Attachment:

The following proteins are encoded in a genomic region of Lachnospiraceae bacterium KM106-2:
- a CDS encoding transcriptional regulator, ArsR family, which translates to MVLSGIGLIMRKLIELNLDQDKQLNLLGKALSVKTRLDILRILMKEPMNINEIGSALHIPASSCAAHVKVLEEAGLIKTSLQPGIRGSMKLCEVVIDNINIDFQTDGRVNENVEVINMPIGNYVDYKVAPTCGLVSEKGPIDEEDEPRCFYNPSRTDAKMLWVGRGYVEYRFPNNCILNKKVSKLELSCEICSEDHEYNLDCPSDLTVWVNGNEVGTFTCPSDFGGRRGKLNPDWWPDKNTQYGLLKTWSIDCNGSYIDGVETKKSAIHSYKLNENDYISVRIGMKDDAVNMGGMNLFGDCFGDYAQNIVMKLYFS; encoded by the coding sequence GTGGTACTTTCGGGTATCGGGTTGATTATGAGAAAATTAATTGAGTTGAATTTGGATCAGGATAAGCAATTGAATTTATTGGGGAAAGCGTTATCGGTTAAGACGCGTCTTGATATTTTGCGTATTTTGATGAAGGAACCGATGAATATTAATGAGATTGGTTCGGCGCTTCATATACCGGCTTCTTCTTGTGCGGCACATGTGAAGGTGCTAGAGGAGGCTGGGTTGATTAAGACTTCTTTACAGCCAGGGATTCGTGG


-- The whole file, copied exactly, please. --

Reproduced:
The following proteins are encoded in a genomic region of Lachnospiraceae bacterium KM106-2:
- a CDS encoding transcriptional regulator, ArsR family, which translates to MVLSGIGLIMRKLIELNLDQDKQLNLLGKALSVKTRLDILRILMKEPMNINEIGSALHIPASSCAAHVKVLEEAGLIKTSLQPGIRGSMKLCEVVIDNINIDFQTDGRVNENVEVINMPIGNYVDYKVAPTCGLVSEKGPIDEEDEPRCFYNPSRTDAKMLWVGRGYVEYRFPNNCILNKKVSKLELSCEICSEDHEYNLDCPSDLTVWVNGNEVGTFTCPSDFGGRRGKLNPDWWPDKNTQYGLLKTWSIDCNGSYIDGVETKKSAIHSYKLNENDYISVRIGMKDDAVNMGGMNLFGDCFGDYAQNIVMKLYFS; encoded by the coding sequence GTGGTACTTTCGGGTATCGGGTTGATTATGAGAAAATTAATTGAGTTGAATTTGGATCAGGATAAGCAATTGAATTTATTGGGGAAAGCGTTATCGGTTAAGACGCGTCTTGATATTTTGCGTATTTTGATGAAGGAACCGATGAATATTAATGAGATTGGTTCGGCGCTTCATATACCGGCTTCTTCTTGTGCGGCACATGTGAAGGTGCTAGAGGAGGCTGGGTTGATTAAGACTTCTTTACAGCCAGGGATTCGTGG